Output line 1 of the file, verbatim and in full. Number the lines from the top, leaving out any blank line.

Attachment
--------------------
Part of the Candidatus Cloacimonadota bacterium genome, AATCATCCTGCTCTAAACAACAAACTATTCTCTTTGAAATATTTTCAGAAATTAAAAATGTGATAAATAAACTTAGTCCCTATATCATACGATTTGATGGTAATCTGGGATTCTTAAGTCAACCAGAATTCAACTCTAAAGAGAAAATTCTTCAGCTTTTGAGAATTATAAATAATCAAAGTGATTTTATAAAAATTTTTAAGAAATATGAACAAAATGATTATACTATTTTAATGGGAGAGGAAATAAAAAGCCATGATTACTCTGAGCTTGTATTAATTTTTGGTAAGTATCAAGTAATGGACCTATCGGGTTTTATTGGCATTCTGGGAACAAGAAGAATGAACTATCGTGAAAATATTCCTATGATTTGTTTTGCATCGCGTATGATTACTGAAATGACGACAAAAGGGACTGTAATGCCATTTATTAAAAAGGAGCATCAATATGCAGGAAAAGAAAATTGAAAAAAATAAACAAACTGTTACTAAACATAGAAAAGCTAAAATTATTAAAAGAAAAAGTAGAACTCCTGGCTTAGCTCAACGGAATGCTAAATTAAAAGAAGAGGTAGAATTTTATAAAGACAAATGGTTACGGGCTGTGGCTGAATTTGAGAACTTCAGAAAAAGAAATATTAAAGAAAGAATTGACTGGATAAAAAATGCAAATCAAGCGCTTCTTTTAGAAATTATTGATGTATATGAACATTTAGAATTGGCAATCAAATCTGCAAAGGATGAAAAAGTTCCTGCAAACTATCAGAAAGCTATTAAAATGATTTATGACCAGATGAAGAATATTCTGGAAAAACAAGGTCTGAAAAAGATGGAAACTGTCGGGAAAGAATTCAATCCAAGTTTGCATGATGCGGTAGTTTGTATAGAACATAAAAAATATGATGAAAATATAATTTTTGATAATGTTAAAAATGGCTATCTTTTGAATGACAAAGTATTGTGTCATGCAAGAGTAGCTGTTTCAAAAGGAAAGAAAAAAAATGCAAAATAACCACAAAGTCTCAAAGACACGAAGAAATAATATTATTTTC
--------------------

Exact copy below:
Part of the Candidatus Cloacimonadota bacterium genome, AATCATCCTGCTCTAAACAACAAACTATTCTCTTTGAAATATTTTCAGAAATTAAAAATGTGATAAATAAACTTAGTCCCTATATCATACGATTTGATGGTAATCTGGGATTCTTAAGTCAACCAGAATTCAACTCTAAAGAGAAAATTCTTCAGCTTTTGAGAATTATAAATAATCAAAGTGATTTTATAAAAATTTTTAAGAAATATGAACAAAATGATTATACTATTTTAATGGGAGAGGAAATAAAAAGCCATGATTACTCTGAGCTTGTATTAATTTTTGGTAAGTATCAAGTAATGGACCTATCGGGTTTTATTGGCATTCTGGGAACAAGAAGAATGAACTATCGTGAAAATATTCCTATGATTTGTTTTGCATCGCGTATGATTACTGAAATGACGACAAAAGGGACTGTAATGCCATTTATTAAAAAGGAGCATCAATATGCAGGAAAAGAAAATTGAAAAAAATAAACAAACTGTTACTAAACATAGAAAAGCTAAAATTATTAAAAGAAAAAGTAGAACTCCTGGCTTAGCTCAACGGAATGCTAAATTAAAAGAAGAGGTAGAATTTTATAAAGACAAATGGTTACGGGCTGTGGCTGAATTTGAGAACTTCAGAAAAAGAAATATTAAAGAAAGAATTGACTGGATAAAAAATGCAAATCAAGCGCTTCTTTTAGAAATTATTGATGTATATGAACATTTAGAATTGGCAATCAAATCTGCAAAGGATGAAAAAGTTCCTGCAAACTATCAGAAAGCTATTAAAATGATTTATGACCAGATGAAGAATATTCTGGAAAAACAAGGTCTGAAAAAGATGGAAACTGTCGGGAAAGAATTCAATCCAAGTTTGCATGATGCGGTAGTTTGTATAGAACATAAAAAATATGATGAAAATATAATTTTTGATAATGTTAAAAATGGCTATCTTTTGAATGACAAAGTATTGTGTCATGCAAGAGTAGCTGTTTCAAAAGGAAAGAAAAAAAATGCAAAATAACCACAAAGTCTCAAAGACACGAAGAAATAATATTATTTTC